I’m also using Grammarly to do grammar checks, improve the overall style of my writing, and make corrections. I’ll often feed the end article into ChatGPT and ask for recommendations on improving the style. Sometimes, ChatGPT helps me reduce the text where I’m saying and repeating too many things, and has even identified confusing sections of my written piece.

This shows how Grammarly analyzes and helps you make improvements to your text.

While Grammarly and ChatGPT have good suggestions for refining the text, they can make big mistakes. Sometimes, they also rob you of your personal style. So as I walk through the suggestions of these tools, I keep my brain turned on, thinking through each recommendation. From personal experience, for each article I write, Grammarly, three or four times, will recommend a sentence restructuring that changes the meaning, which is not good. So the lesson is no blind following of the AI; keep your brain on during the whole creative process.

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The Human, the Author, Refines the Written Work

Once that article is done, I usually let it sit for a day or two and then return and reread it. After a day or two of not looking at the article, I come and read it as a reader, not as the author

When I dod this, it is as if I am seeing the article for the first time, seeing what it truly is with all its strengths and weaknesses.

Sadly, sometimes I even throw a piece away, because something that I wrote, after coming back to it, I see it is no good. It’s not helpful. I don’t enjoy reading it. Why would I force anyone else to read it? But often, I’m able to make edits that improve it further.

Review of My AI-Supported Writing Workflow

So in review, my creative writing process starts with an idea in my head, which I jot down into Obsidian. It goes through a process of meditation and refinement, and then I start using AI tools to get that initial draft in place. I do the edits myself, but I use tools to help me improve my grammar and word choice. I get feedback from ChatGPT as a brainstorming partner for the quality, but then I set it aside and come back later and review it as a human. I ask myself questions like: “Did I get something from this? Will my readers enjoy it?” After all this work, I’m ready to publish.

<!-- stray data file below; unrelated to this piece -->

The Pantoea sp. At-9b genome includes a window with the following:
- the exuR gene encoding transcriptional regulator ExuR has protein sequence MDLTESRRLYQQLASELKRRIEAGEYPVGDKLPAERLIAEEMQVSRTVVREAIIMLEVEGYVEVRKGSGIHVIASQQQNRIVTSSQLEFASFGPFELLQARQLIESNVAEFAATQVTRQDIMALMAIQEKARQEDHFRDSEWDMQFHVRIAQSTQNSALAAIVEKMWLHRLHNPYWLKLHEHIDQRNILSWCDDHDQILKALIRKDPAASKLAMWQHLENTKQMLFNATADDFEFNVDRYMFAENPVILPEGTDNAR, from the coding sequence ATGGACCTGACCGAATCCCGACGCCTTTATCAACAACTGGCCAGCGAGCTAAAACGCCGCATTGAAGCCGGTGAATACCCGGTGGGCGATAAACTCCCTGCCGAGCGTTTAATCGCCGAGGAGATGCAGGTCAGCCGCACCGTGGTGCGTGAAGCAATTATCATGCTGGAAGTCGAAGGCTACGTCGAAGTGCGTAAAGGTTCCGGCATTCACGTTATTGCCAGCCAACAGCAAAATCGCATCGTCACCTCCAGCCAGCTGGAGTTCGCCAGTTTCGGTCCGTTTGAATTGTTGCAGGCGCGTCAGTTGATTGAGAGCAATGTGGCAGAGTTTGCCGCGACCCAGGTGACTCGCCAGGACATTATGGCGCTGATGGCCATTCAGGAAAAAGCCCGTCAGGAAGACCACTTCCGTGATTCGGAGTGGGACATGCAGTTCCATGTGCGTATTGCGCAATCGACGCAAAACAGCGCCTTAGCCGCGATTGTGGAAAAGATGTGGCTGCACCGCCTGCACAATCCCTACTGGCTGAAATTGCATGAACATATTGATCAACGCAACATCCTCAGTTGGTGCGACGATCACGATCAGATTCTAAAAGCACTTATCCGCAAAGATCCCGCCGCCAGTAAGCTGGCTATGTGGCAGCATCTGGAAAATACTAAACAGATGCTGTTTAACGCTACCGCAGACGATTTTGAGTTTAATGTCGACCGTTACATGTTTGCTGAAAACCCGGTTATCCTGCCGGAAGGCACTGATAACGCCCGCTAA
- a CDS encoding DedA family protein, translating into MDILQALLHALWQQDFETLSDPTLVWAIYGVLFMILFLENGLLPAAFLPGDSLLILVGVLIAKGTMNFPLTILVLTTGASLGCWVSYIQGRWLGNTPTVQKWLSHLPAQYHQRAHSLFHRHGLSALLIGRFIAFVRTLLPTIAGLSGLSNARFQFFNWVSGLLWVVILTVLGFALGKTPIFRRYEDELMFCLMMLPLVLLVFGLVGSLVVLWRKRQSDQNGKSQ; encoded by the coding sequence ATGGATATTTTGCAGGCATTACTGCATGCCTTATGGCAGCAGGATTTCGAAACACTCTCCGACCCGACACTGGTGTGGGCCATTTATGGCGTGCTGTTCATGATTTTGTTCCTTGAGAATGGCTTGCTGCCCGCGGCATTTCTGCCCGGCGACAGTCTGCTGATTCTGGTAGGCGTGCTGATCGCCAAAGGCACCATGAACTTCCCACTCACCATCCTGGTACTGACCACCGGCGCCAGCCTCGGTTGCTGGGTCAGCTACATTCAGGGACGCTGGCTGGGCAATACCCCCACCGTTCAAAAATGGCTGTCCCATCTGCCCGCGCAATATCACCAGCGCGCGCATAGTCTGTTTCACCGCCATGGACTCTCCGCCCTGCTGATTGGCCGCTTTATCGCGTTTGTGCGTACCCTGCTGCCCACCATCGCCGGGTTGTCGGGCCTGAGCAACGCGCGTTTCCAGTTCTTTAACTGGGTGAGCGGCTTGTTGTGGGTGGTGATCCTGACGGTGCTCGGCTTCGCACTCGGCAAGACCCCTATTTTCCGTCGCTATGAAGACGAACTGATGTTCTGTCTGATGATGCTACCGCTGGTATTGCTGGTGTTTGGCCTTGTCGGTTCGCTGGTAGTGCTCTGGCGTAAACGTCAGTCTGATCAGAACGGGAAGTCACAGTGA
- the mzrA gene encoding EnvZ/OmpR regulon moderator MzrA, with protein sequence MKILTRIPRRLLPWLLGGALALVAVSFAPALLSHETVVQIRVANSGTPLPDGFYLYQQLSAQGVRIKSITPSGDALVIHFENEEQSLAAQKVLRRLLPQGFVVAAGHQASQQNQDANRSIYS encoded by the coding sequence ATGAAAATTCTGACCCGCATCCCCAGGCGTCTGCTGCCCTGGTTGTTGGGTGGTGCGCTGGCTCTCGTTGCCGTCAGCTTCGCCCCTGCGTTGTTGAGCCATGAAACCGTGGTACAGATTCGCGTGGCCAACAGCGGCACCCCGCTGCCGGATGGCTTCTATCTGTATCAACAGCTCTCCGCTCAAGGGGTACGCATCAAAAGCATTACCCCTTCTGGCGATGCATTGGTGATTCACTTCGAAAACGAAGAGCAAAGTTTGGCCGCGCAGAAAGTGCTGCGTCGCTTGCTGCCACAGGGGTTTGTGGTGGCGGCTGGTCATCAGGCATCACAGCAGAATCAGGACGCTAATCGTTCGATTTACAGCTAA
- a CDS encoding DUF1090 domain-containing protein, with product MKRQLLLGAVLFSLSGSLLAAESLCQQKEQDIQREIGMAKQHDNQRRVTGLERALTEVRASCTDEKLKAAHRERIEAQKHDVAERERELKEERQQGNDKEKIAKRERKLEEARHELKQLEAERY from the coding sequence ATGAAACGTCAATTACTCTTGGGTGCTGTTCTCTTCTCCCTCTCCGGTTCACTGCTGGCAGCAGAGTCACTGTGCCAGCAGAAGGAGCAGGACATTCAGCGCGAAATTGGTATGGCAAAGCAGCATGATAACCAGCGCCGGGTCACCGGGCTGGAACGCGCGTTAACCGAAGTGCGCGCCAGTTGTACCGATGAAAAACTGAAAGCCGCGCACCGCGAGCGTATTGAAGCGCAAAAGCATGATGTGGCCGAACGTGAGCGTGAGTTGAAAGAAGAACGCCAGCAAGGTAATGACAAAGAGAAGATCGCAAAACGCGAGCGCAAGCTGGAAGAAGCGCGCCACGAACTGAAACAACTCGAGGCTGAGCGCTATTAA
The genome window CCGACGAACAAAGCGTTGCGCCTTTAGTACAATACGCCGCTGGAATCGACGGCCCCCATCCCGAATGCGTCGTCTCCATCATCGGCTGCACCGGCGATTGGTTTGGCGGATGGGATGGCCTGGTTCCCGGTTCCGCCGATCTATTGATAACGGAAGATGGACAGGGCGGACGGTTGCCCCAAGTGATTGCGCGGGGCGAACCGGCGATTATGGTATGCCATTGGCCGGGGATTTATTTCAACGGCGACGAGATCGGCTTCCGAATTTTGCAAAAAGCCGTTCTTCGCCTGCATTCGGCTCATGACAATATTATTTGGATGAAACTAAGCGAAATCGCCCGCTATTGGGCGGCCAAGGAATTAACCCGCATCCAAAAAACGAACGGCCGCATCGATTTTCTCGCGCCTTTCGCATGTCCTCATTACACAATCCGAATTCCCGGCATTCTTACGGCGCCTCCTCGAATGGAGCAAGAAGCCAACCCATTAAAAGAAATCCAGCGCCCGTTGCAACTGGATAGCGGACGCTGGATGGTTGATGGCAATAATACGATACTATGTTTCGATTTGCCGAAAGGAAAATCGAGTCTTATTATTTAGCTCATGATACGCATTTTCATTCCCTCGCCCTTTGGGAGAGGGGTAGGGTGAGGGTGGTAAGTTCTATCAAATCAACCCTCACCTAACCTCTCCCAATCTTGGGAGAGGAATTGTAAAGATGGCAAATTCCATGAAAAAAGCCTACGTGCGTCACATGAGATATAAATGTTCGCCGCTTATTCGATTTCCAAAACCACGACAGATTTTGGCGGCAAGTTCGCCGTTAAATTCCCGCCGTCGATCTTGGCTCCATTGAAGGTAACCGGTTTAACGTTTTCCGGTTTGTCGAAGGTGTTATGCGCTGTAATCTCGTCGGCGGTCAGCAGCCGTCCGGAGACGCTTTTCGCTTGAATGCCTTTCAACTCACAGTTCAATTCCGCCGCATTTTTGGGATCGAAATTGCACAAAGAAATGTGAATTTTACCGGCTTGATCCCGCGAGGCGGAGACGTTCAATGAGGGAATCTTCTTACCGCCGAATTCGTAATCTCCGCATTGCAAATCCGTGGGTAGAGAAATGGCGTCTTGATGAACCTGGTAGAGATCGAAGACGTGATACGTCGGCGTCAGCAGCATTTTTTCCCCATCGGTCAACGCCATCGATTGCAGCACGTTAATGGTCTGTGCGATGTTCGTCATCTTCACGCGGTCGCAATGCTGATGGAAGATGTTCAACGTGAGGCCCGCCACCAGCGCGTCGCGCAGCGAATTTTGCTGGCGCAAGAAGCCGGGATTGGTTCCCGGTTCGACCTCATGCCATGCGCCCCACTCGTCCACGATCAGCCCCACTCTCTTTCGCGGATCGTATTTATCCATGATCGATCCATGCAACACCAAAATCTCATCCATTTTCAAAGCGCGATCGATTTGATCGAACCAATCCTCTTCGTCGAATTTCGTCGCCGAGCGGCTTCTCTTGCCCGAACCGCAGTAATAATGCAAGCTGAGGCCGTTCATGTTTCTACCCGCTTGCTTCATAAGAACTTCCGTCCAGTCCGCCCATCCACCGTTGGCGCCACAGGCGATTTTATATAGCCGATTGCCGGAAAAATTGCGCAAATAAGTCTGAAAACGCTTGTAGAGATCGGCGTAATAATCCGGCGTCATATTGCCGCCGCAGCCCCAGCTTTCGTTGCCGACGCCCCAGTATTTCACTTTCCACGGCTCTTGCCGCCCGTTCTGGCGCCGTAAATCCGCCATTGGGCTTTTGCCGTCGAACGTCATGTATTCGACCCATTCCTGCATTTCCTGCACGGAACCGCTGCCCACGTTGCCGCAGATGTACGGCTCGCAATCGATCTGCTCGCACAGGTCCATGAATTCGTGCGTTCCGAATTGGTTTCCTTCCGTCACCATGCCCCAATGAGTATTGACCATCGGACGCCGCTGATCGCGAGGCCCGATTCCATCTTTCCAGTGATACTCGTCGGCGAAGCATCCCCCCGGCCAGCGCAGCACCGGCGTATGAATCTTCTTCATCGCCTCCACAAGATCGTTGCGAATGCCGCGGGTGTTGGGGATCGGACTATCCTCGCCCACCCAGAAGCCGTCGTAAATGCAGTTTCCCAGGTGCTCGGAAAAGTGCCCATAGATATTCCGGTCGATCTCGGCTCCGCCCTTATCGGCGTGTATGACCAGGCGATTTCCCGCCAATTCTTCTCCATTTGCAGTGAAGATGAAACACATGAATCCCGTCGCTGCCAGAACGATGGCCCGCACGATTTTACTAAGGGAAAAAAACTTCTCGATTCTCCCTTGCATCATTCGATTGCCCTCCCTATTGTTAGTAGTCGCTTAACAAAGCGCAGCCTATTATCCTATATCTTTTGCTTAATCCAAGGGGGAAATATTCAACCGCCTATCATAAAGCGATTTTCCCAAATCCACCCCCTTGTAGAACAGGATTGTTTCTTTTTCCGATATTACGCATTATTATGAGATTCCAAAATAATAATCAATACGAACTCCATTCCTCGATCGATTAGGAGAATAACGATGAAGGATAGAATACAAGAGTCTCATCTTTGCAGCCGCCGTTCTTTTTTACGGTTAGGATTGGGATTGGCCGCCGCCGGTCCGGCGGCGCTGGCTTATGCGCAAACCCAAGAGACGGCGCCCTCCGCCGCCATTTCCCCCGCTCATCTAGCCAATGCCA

Overview of my AI-assisted workflow

Going further with AI

But there is more to this AI story. After I’ve published the article, I go back to ChatGPT, ask it to read the article, and give me ten suggestions about potential tweets. ChatGPT loves to send out very marketing-like tweets, and I don’t want that. I want to get ideas that I can tweet about from something I wrote and then refer people to that article. So I fine-tune the prompts until I get some really good tweet ideas, and then I take those tweet ideas, and again, I do lots of editing on them. And as always, I take those ideas and write the final tweets. I run them through Grammarly to do some cleanup. I use a tweeting tool called Typefully, which will also provide me with some AI tools for analyzing the text, making sure it fits into the tweets, adding some emoticons, and then scheduling the tweets.

Finally, I often use ChatGPT to generate artwork for the article, as is the case for this article. Here is the prompt I used for the image: “I want an image that shows a person writing, but having an AI friend as a creative and brainstorming partner. The AI should not look to technology or geeky.” This is not a brilliant prompt, but it got the job done. I’m not interested in completing a prompt engineering class for simple tasks. Keep it simple, don’t spend more time than you need, and move on to the next step to complete the writing project.

Reflection and Publication

The journey from idea to publication is iterative and reflective. Allowing a draft to rest before revisiting it with fresh eyes can reveal new insights and areas for improvement. This practice underscores the importance of human judgment in the creative process, ensuring that the final product resonates with readers on a meaningful level.

Additionally, leveraging AI for post-publication tasks, such as generating social media content, highlights the versatility of these tools in extending the reach and impact of written work.

AI is not the writer; I am. But AI can be a creative partner in taking out the tedium in writing. This article took me about 4 hours from start to finish, spread out over about three days. Without the AI tools, the process would take about 6 hours, and there would probably be a lot of spelling and grammar mistakes.

Conclusion: A Balanced Approach to AI

In conclusion, the journey with AI is less about the tools themselves and more about the problems they solve. Identifying clear objectives and selecting technologies that align with those goals can transform how we work, enabling greater creativity, efficiency, and impact. As we continue to explore the possibilities of AI, maintaining a balance between staying informed and focusing on real work is essential. This balanced approach ensures that we leverage technology to its fullest potential while maintaining our primary objectives.

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Obsidian Observer

Exploring Tools for Thought with a focus on Obsidian & popular TfT Tools. Find out more about my work at